A Native Mess Is Best
By Margaret DiBenedetto
There’s them that mow and cut every bit of scrubby brush, field edge, and wetland they can access with brush hogs and chainsaws. They remove limbs and leaf litter from patches of woods to neaten and straighten and “clean it up”.
But Nature isn’t generally “clean”, “straight”, or “neat”. Nature has evolved to strategically make use of scrubby and messy habitats. Indeed, when you remove the mess, you alter the habitat – and usually not for the good.
Areas that are “cleaned up” support fewer birds and other wildlife. Removing the leaf litter and vegetation also removes insect habitat. To many people, fewer bugs sounds like a positive. However, insects are at the base of the food pyramid. They are the sustenance of frogs, salamanders, dragonflies, and birds. There are insects and fungi that can only reproduce in leaf litter. Remove leaf litter and dead wood from the forest floor, and fungi can no longer perform the ecological task of decomposition, which provides nutrients to the trees. Thus, the very forest that people are trying to “straighten up” to look nice becomes depleted of nutrients and over time becomes unhealthy and dies.
Removing scrubby areas from fields and wetlands also wipes out habitats. Fireflies and dragon- and damselflies live and reproduce there. Birds rely on these habitats for food – both the seeds produced by the vegetation and the insects that thrive there. Removing these “bird restaurants” pushes the birds to look elsewhere for food; the amount of available food overall has been decreased, and the bird populations suffer. Another assault on insects and birds is the planting of non-native flowers, trees, and shrubs. Particularly harmful are Japanese barberry, Norway maple, and burning bush, which spread prolifically and crowd out native plants. Many states have banned the sale of these three species.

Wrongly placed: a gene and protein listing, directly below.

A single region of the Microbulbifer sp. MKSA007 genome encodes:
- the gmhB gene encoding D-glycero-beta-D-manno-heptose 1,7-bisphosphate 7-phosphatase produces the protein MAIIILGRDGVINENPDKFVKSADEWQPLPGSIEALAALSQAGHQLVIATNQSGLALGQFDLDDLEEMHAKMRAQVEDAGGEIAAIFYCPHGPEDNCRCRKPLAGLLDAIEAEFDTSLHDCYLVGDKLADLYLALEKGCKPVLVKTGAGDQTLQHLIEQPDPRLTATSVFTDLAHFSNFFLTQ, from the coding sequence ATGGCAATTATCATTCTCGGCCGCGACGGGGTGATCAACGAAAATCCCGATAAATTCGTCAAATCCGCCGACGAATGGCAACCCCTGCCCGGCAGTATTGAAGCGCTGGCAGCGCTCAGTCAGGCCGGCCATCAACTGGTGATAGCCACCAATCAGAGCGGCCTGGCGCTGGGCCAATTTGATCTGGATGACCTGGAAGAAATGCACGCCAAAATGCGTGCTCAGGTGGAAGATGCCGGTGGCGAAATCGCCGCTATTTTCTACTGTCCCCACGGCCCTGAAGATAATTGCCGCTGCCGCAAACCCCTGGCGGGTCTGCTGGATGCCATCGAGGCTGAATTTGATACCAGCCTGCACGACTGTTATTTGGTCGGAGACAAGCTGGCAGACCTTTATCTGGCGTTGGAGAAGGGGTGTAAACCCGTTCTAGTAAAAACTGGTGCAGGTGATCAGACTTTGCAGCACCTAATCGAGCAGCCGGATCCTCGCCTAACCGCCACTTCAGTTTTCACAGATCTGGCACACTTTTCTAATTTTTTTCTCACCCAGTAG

Combined with the rapid increase in the use of Roundup and other herbicides, pesticides, and lawn treatments, birds face depletion in their food sources…which leads to a depletion in bird populations.
Birds and many species of insects and bats rely on mosquitos as food. But with the balance out of whack, we will see an increase in the least desirable insect species such as mosquitoes and ticks because there are fewer birds, bats, and insects to eat them.
A single pair of chickadees must catch 7,500 caterpillars to raise one nest of young, and hummingbirds can eat 2,000 mosquitos and other tiny insects a day! Our Catskills insects evolved with native vegetation, and they often cannot feed on introduced plants. A native oak tree supports 534 species of butterflies and caterpillars. A non-native tree, such as the ginkgo, supports 0. Understanding that insects are an important food source, rather than viewing them as irritating pests, is the beginning of seeing your yard differently and treating it as the huge restaurant it is.